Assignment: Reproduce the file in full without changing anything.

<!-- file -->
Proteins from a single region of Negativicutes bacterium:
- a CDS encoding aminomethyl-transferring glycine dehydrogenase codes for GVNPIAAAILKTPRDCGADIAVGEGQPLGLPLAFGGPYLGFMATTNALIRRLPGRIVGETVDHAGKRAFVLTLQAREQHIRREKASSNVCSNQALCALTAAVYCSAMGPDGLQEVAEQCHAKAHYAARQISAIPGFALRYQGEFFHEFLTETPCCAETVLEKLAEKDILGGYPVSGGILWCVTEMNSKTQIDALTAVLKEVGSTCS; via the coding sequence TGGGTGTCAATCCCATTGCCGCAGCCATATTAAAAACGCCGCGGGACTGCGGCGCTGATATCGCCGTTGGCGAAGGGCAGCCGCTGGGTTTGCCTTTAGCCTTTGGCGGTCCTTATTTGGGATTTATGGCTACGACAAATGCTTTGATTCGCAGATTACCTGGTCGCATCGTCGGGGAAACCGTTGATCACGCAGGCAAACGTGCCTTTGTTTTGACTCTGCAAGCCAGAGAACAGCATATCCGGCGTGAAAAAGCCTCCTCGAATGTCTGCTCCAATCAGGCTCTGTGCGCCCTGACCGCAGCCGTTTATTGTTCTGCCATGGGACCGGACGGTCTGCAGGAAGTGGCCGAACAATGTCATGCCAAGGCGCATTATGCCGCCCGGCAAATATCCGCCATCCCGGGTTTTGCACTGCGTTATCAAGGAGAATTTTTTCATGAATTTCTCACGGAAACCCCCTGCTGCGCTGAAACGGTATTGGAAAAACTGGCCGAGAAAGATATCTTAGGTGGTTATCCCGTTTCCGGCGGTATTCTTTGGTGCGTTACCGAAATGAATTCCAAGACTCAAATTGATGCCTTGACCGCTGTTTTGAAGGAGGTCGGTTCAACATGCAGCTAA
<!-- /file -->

Proteins from a single region of Negativicutes bacterium:
- a CDS encoding aminomethyl-transferring glycine dehydrogenase codes for GVNPIAAAILKTPRDCGADIAVGEGQPLGLPLAFGGPYLGFMATTNALIRRLPGRIVGETVDHAGKRAFVLTLQAREQHIRREKASSNVCSNQALCALTAAVYCSAMGPDGLQEVAEQCHAKAHYAARQISAIPGFALRYQGEFFHEFLTETPCCAETVLEKLAEKDILGGYPVSGGILWCVTEMNSKTQIDALTAVLKEVGSTCS; via the coding sequence TGGGTGTCAATCCCATTGCCGCAGCCATATTAAAAACGCCGCGGGACTGCGGCGCTGATATCGCCGTTGGCGAAGGGCAGCCGCTGGGTTTGCCTTTAGCCTTTGGCGGTCCTTATTTGGGATTTATGGCTACGACAAATGCTTTGATTCGCAGATTACCTGGTCGCATCGTCGGGGAAACCGTTGATCACGCAGGCAAACGTGCCTTTGTTTTGACTCTGCAAGCCAGAGAACAGCATATCCGGCGTGAAAAAGCCTCCTCGAATGTCTGCTCCAATCAGGCTCTGTGCGCCCTGACCGCAGCCGTTTATTGTTCTGCCATGGGACCGGACGGTCTGCAGGAAGTGGCCGAACAATGTCATGCCAAGGCGCATTATGCCGCCCGGCAAATATCCGCCATCCCGGGTTTTGCACTGCGTTATCAAGGAGAATTTTTTCATGAATTTCTCACGGAAACCCCCTGCTGCGCTGAAACGGTATTGGAAAAACTGGCCGAGAAAGATATCTTAGGTGGTTATCCCGTTTCCGGCGGTATTCTTTGGTGCGTTACCGAAATGAATTCCAAGACTCAAATTGATGCCTTGACCGCTGTTTTGAAGGAGGTCGGTTCAACATGCAGCTAA